Any of these appeal to you? What other soon-to-be-releaseds are you eagerly awaiting?

Pilgrim Soul (Douglas Brodie 3) by Gordon Ferris

pilgrim soulDarkest places of the soul…

😀 😀 😀 😀 😀

The first two novels in the Douglas Brodie series were very good noir thrillers – fast-paced, explosive and full of black humour. This one is very different and takes the Brodie series to another and much darker level.

Brodie is asked to investigate a spate of burglaries in Glasgow’s post-war Jewish community. But when the burglar is found murdered it gradually becomes clear that there is a connection that leads back to the horrors of the concentration camps – horrors that Brodie has been trying to forget since his role as interrogator of war criminals after the war.

Ferris handles this dark and difficult subject with a great deal of sensitivity and humanity. The details he gives of some of the dreadful acts that were carried out in the camps are kept to the minimum necessary for the development of the story – Ferris carefully avoids the use of gratuitous detail. Instead he concentrates on how these events are still affecting his characters, including a very moving portrayal of what we would now call post-traumatic stress disorder. As I read, I couldn’t help but think of the men of my father’s generation, the ones who came back – a generation who mainly bottled up their feelings about their war experiences, who talked of the camaraderie of war but not the horrors, and I felt that in some way Ferris was giving these men a voice that the stiff-upper-lip culture of the time had perhaps denied them.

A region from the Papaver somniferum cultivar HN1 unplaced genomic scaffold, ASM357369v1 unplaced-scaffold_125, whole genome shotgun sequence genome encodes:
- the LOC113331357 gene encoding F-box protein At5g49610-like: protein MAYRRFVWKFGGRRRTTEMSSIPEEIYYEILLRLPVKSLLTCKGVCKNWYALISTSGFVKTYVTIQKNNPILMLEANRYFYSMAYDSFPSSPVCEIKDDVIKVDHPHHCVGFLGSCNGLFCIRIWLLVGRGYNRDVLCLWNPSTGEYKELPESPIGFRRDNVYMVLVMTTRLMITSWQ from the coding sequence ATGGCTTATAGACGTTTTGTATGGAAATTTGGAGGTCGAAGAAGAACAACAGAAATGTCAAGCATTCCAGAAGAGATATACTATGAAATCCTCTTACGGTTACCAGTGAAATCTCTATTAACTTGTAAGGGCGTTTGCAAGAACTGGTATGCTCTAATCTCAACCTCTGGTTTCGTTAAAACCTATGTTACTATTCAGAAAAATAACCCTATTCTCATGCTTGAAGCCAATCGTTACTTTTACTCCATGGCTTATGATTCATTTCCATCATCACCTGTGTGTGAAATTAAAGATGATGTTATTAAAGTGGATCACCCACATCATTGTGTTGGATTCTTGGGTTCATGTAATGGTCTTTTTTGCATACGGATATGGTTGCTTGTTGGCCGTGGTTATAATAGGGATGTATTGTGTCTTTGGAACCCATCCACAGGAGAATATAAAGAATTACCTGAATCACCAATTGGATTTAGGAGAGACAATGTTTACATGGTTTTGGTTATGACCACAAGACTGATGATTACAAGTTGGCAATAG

Gordon Ferris (www.scotsman.com)